SAC COUNTY - Gordon Mooney was driving an enormous truck in Iraq one day in 2004 when a rocket-propelled grenade sailed over the vehicle.
That was the first of three close calls the rural Sac County man experienced during his Army Reserve duty in Iraq. Before the end of that year, Mooney traveled through a large ambush and later escaped death from an improvised explosive device because armor plating had just been added to the truck he was riding in.
Mooney originally wasn't even supposed to be in Iraq because his retirement after 24 years of service in the Army and Army Reserve had been approved the previous year.
-Messenger photo by Bill Shea
Gordon Mooney, of Sac County, uses a cloth map of Iraq to show his wife, Margaret, where he served during Operation Iraqi Freedom. He was a member of the Army Reserve unit in Sac City who was temporarily assigned to an outfit from Kansas during that war.
''I'm very proud to have served,'' he said. ''I thank God every day that I was born in a country where we can be free.''
He said that whenever someone thanks him for serving he asks them instead to thank his family. He said that during the year he was in Iraq, he always knew when he was in danger and when he wasn't. His wife, Margaret, and their two daughters, he said, never knew when he was in danger and always worried.
''Thank them,'' he said. ''They had it harder.''
Mooney's Army career began on Sept. 23, 1980, when he enlisted.
''I was going through a divorce and I needed to find myself,'' he said. ''My joining the Army wasn't anything heroic. I needed to find a foundation.''
He reported to Fort Benning in Georgia for basic training. He stayed at the post for advanced training in the use of the tube launched, optically tracked, wire guided missile, better known as the TOW missile. Mooney said it's a weapon used to destroy enemy tanks and vehicles.
His training completed, he was assigned to the 1st Battalion, 15th Infantry Regiment, which is part of the 3rd Infantry Division. The unit was stationed at a base in the southern part of the former West Germany, near the border with communist Czechoslovakia.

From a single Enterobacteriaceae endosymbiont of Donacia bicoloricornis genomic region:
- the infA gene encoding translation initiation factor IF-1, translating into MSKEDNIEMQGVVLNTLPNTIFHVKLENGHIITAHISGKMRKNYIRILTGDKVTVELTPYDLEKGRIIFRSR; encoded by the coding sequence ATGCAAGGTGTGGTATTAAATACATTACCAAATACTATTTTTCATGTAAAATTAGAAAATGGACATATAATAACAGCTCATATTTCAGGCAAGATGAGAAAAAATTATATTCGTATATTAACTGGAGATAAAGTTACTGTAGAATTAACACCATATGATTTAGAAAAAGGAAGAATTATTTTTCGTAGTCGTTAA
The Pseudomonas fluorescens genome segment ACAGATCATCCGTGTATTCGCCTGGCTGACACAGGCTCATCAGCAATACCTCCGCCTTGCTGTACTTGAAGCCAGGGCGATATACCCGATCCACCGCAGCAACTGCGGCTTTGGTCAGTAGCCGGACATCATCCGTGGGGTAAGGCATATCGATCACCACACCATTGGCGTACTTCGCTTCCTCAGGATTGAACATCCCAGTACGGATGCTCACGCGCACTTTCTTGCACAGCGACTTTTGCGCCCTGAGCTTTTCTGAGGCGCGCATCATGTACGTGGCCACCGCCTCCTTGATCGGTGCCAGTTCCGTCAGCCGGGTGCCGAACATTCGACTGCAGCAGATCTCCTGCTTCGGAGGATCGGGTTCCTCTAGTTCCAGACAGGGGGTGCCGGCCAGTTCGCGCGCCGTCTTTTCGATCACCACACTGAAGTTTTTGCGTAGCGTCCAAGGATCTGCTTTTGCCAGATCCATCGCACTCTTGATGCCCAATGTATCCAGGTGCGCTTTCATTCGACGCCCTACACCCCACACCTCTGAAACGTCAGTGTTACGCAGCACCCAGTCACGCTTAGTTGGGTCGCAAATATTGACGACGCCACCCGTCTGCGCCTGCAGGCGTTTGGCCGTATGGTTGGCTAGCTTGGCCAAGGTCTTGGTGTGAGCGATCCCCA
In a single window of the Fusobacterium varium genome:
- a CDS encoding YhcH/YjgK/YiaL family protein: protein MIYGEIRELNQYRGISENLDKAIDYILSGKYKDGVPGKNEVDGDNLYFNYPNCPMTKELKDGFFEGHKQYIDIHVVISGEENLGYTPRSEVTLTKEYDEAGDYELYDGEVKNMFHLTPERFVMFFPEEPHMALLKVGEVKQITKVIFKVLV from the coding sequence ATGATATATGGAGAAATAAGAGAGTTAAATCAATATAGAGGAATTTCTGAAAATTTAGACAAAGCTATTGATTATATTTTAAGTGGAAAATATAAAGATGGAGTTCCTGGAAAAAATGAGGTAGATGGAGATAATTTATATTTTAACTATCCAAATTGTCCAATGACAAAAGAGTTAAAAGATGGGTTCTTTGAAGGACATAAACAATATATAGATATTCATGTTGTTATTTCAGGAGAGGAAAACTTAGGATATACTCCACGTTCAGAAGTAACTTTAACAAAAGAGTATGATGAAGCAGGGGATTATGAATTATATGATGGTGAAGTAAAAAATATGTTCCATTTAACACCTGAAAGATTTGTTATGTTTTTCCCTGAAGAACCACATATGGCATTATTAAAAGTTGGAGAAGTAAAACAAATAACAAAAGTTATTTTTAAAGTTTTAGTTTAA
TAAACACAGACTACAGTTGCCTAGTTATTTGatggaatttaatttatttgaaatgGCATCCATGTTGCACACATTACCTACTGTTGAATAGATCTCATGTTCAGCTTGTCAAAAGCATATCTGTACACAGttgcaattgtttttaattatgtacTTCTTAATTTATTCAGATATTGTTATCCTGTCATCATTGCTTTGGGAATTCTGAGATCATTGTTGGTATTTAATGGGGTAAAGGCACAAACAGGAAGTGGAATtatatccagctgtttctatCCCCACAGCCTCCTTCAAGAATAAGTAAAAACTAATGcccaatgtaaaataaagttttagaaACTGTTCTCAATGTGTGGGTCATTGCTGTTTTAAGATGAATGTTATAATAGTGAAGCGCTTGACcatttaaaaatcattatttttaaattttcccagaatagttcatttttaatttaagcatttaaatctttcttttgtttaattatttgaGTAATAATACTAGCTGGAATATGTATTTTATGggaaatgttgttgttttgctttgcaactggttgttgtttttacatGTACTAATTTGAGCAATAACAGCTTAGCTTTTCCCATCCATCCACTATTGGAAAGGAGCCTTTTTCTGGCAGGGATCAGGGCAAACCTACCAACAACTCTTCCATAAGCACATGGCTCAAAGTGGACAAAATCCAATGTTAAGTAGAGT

Life there was a routine of training and equipment maintenance while remaining ready to deal with any kind of communist aggression.
''We were pretty much ready to lock and load if we needed to,'' Mooney said.
He returned to Fort Benning and was discharged on Aug. 31, 1984. At the time, he thought he was done with the military. Then he was contacted by representatives of the Army Reserve unit in Sac City, and he decided to enlist in it. He became an Army Reserve soldier in April1 985.
When Mooney joined the unit, it specialized in artillery. It later was transformed into today's 482nd Transportation Company.
In January 2003, he submitted his paperwork to retire from the Army Reserve. About a month later, his unit was called to active duty for Operation Iraqi Freedom. He was at home packing his duffel bag when he got a phone call from the Army Reserve informing him that he was not going to deploy with his unit. He was told that something was found in his personnel file that would prevent him from going. He later learned that what was found was the forms approving his retirement.
Although his retirement had apparently been approved, Mooney found himself abruptly called back to duty in November 2003. He was sent to Great Bend, Kan., and assigned to the 443rd Transportation Company (Heavy Equipment Transportation). The unit operated tractor-trailer trucks that have nine axles and are designed to carry tanks.
In January 2004, members of that unit flew to Kuwait. Two weeks later, they entered Iraq. There, they were stationed at Forward Operating Base Speicher near Tikrit.
Mooney was driving one of the big rigs with an armored personnel carrier on the trailer on April 11, 2004, when the grenade was launched at his vehicle. A soldier in the armored personnel carrier returned fire with its machine guns.
''You see the trail of the RPG going over and then you heard the .50 calibers,'' he said.
On Aug. 3, 2004, Mooney was riding in what he called the biggest and slowest convoy he was ever part of when it entered Mosul.
There was an outdoor marketplace in Mosul which was vacant even though it was only about 11 a.m., Mooney recalled.
''It was ghost quiet,'' he said. ''I'm thinking this ain't good. We've got to drive through there.''
His suspicions turned out to be well-founded. Enemy fighters in buildings, on roofs and in alleys along a three-block stretch opened fire. The soldiers returned fire.
''You just throw lead out there,'' Mooney said.
He got through that ambush unscathed. He was not as lucky when his truck was hit by the blast of an improvised explosive device on Dec. 1, 2004. He said the device consisted of two 155mm artillery shells wrapped in plastic explosives.
Mooney was tossed about the cab of the truck and suffered cuts on his face.
He still has pieces of the shrapnel that tore into the truck.
He left Iraq in January 2005 and finally retired from the Army Reserve in May of that year.